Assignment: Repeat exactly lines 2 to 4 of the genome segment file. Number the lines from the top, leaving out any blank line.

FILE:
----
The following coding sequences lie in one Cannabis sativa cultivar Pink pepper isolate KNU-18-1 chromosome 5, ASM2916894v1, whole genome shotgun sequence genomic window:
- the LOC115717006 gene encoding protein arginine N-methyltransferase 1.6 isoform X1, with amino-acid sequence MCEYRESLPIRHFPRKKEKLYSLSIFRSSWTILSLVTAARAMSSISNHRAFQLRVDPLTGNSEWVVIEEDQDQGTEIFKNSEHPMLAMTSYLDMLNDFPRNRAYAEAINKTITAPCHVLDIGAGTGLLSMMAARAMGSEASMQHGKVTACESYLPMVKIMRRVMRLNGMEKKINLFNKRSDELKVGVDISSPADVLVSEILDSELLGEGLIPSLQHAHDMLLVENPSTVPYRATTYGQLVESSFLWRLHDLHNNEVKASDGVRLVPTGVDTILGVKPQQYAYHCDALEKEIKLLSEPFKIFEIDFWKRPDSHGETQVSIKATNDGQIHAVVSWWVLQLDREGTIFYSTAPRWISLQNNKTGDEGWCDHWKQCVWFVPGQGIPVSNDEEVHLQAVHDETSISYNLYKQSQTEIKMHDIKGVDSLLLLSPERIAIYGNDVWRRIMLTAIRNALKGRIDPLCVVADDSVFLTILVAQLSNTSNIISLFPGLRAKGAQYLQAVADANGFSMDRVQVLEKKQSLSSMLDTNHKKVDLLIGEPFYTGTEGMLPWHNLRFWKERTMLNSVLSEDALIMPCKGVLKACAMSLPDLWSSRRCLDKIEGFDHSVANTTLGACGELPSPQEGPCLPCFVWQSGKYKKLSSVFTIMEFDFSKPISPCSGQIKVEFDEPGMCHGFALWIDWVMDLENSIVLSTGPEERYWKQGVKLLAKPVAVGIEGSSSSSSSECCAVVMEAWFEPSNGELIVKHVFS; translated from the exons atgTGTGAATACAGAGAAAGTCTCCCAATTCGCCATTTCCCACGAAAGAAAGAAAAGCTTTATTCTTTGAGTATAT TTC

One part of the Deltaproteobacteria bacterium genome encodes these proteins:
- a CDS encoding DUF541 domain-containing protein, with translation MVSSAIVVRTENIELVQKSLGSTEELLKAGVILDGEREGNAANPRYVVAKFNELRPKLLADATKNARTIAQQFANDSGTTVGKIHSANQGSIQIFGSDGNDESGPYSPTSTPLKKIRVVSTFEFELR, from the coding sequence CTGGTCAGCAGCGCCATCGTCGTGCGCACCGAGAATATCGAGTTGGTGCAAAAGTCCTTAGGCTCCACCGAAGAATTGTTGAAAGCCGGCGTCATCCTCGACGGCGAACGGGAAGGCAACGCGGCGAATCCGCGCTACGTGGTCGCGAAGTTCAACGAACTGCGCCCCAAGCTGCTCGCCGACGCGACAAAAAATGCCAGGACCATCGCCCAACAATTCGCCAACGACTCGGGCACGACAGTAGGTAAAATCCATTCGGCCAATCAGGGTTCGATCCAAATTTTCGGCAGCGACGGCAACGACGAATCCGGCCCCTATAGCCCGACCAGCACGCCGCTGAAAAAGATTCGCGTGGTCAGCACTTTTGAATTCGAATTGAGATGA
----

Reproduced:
- the LOC115717006 gene encoding protein arginine N-methyltransferase 1.6 isoform X1, with amino-acid sequence MCEYRESLPIRHFPRKKEKLYSLSIFRSSWTILSLVTAARAMSSISNHRAFQLRVDPLTGNSEWVVIEEDQDQGTEIFKNSEHPMLAMTSYLDMLNDFPRNRAYAEAINKTITAPCHVLDIGAGTGLLSMMAARAMGSEASMQHGKVTACESYLPMVKIMRRVMRLNGMEKKINLFNKRSDELKVGVDISSPADVLVSEILDSELLGEGLIPSLQHAHDMLLVENPSTVPYRATTYGQLVESSFLWRLHDLHNNEVKASDGVRLVPTGVDTILGVKPQQYAYHCDALEKEIKLLSEPFKIFEIDFWKRPDSHGETQVSIKATNDGQIHAVVSWWVLQLDREGTIFYSTAPRWISLQNNKTGDEGWCDHWKQCVWFVPGQGIPVSNDEEVHLQAVHDETSISYNLYKQSQTEIKMHDIKGVDSLLLLSPERIAIYGNDVWRRIMLTAIRNALKGRIDPLCVVADDSVFLTILVAQLSNTSNIISLFPGLRAKGAQYLQAVADANGFSMDRVQVLEKKQSLSSMLDTNHKKVDLLIGEPFYTGTEGMLPWHNLRFWKERTMLNSVLSEDALIMPCKGVLKACAMSLPDLWSSRRCLDKIEGFDHSVANTTLGACGELPSPQEGPCLPCFVWQSGKYKKLSSVFTIMEFDFSKPISPCSGQIKVEFDEPGMCHGFALWIDWVMDLENSIVLSTGPEERYWKQGVKLLAKPVAVGIEGSSSSSSSECCAVVMEAWFEPSNGELIVKHVFS; translated from the exons atgTGTGAATACAGAGAAAGTCTCCCAATTCGCCATTTCCCACGAAAGAAAGAAAAGCTTTATTCTTTGAGTATAT TTC

One part of the Deltaproteobacteria bacterium genome encodes these proteins:
- a CDS encoding DUF541 domain-containing protein, with translation MVSSAIVVRTENIELVQKSLGSTEELLKAGVILDGEREGNAANPRYVVAKFNELRPKLLADATKNARTIAQQFANDSGTTVGKIHSANQGSIQIFGSDGNDESGPYSPTSTPLKKIRVVSTFEFELR, from the coding sequence CTGGTCAGCAGCGCCATCGTCGTGCGCACCGAGAATATCGAGTTGGTGCAAAAGTCCTTAGGCTCCACCGAAGAATTGTTGAAAGCCGGCGTCATCCTCGACGGCGAACGGGAAGGCAACGCGGCGAATCCGCGCTACGTGGTCGCGAAGTTCAACGAACTGCGCCCCAAGCTGCTCGCCGACGCGACAAAAAATGCCAGGACCATCGCCCAACAATTCGCCAACGACTCGGGCACGACAGTAGGTAAAATCCATTCGGCCAATCAGGGTTCGATCCAAATTTTCGGCAGCGACGGCAACGACGAATCCGGCCCCTATAGCCCGACCAGCACGCCGCTGAAAAAGATTCGCGTGGTCAGCACTTTTGAATTCGAATTGAGATGA